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Old 05-03-2013, 04:30 PM   #14
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There seems to be a rush to judgement to get out of the annuity. While that may well be the right decision, you won't know for sure until you find out more about this contract, whether it is past the surrender charge period, what its recent investment performance has been and what option are available. Once you have that information you can make an informed decision as to the best course going forward.

While I'm not a big fan of annuities, I'm also not a fan of knee-jerk responses.
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Old 05-03-2013, 04:44 PM   #15
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Well, he opened the annuity in 1994, so we're probably past any surrender fees. Only 9% of the annuity is in a fixed fund, which pays 3% interest. The rest of it is split between 11 different funds. I have a headache already.....

I will have him call on Monday to get me the prospectus, verify that he's beyond any surrender charges, and see if they will give me permission to work with them directly to understand this.

Thanks for all the help!
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Old 05-03-2013, 06:36 PM   #16
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Only 9% of the annuity is in a fixed fund, which pays 3% interest. The rest of it is split between 11 different funds.
Sounds like a VA but the transfer of funds to VG should still work as others have discussed.
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Old 05-03-2013, 07:02 PM   #17
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Well, he opened the annuity in 1994, so we're probably past any surrender fees. Only 9% of the annuity is in a fixed fund, which pays 3% interest. The rest of it is split between 11 different funds. I have a headache already.....

I will have him call on Monday to get me the prospectus, verify that he's beyond any surrender charges, and see if they will give me permission to work with them directly to understand this.

Thanks for all the help!
I looked at the fees charged on an annuity by nationwide and I think you'll find they are high...see p9 and p10

https://ssc.nwservicecenter.com/pros...prs_Vision.pdf
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Old 05-03-2013, 07:06 PM   #18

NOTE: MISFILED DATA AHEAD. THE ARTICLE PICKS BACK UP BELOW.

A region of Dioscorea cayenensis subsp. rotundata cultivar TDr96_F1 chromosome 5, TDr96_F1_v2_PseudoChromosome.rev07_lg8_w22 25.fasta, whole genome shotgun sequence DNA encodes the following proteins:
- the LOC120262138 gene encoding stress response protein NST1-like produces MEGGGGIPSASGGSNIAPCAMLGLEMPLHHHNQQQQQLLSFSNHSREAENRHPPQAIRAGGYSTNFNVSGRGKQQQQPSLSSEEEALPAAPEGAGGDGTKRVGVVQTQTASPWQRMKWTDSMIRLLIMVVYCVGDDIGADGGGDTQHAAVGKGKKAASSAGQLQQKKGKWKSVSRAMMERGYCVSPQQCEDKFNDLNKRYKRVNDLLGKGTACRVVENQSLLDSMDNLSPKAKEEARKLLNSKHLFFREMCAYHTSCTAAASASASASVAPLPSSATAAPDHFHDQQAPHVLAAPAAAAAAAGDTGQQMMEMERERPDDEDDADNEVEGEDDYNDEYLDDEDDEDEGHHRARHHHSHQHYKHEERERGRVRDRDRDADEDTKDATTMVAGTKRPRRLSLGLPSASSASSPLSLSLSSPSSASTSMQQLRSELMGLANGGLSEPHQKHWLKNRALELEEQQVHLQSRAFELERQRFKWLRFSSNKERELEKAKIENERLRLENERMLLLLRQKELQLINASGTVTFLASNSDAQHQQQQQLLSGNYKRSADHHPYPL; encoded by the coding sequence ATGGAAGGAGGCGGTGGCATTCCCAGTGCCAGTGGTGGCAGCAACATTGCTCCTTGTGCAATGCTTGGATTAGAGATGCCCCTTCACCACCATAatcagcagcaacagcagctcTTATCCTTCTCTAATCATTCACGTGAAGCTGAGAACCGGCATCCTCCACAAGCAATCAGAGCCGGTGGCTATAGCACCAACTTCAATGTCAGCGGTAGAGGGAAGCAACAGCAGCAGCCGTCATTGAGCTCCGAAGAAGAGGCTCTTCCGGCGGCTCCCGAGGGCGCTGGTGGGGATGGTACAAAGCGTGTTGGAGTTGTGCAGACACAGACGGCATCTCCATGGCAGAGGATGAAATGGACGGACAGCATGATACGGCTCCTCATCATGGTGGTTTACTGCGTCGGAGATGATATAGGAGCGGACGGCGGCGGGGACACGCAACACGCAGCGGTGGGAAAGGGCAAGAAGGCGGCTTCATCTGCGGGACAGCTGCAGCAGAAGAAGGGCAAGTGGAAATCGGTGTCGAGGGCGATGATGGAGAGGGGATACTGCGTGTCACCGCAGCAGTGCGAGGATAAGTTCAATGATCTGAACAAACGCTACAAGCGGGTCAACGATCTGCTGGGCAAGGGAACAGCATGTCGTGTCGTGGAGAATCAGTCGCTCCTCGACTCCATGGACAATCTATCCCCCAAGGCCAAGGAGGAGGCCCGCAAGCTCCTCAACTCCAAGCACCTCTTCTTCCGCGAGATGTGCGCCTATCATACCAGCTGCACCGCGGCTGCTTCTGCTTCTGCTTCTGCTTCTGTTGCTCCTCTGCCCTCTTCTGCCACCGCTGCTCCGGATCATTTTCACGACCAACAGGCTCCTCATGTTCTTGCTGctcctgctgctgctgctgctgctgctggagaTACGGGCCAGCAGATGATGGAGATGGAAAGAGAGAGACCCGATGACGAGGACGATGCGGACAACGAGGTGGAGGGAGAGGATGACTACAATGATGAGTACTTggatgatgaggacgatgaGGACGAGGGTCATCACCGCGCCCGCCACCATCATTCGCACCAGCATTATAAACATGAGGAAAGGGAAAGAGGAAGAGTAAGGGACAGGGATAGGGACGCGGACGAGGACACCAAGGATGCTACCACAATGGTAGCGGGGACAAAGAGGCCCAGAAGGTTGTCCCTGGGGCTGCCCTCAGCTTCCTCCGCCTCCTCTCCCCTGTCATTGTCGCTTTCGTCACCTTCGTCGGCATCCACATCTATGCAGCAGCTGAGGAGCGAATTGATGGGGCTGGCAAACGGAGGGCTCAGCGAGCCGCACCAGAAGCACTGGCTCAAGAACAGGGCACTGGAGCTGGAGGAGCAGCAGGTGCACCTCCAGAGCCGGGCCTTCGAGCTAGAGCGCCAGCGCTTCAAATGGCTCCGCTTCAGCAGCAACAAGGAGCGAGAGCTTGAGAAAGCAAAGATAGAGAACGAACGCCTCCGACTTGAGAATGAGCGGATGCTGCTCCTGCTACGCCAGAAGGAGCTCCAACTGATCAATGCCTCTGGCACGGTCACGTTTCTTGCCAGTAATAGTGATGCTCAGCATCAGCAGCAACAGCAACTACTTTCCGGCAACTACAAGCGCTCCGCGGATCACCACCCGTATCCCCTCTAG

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There seems to be a rush to judgement to get out of the annuity. While that may well be the right decision, you won't know for sure until you find out more about this contract, whether it is past the surrender charge period, what its recent investment performance has been and what option are available. Once you have that information you can make an informed decision as to the best course going forward.

While I'm not a big fan of annuities, I'm also not a fan of knee-jerk responses.
This is a good point. I was just trying to contribute to the "how" to get out. The "whether" to get out is a different item.
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Old 05-03-2013, 07:23 PM   #19
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Be sure to ask questions or read the contract to find out about any riders to his annuity. An annuity sold in 1994 might have a lifetime income rider that could have very good terms. Interest rates were much higher back then. I do not like annuities but some end up being not completely terrible.
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Old 05-03-2013, 08:59 PM   #20
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Be sure to ask questions or read the contract to find out about any riders to his annuity. An annuity sold in 1994 might have a lifetime income rider that could have very good terms. Interest rates were much higher back then. I do not like annuities but some end up being not completely terrible.
This is true, you need to look at the numbers. I have an old TIAA annuity with contributions made in the 80s and early 90s that is currently earning 4.5%. Back in the day it earned 10%.....and my annuity payout will be calculated using an interest rate of 7.5%....so I'm leaving it alone!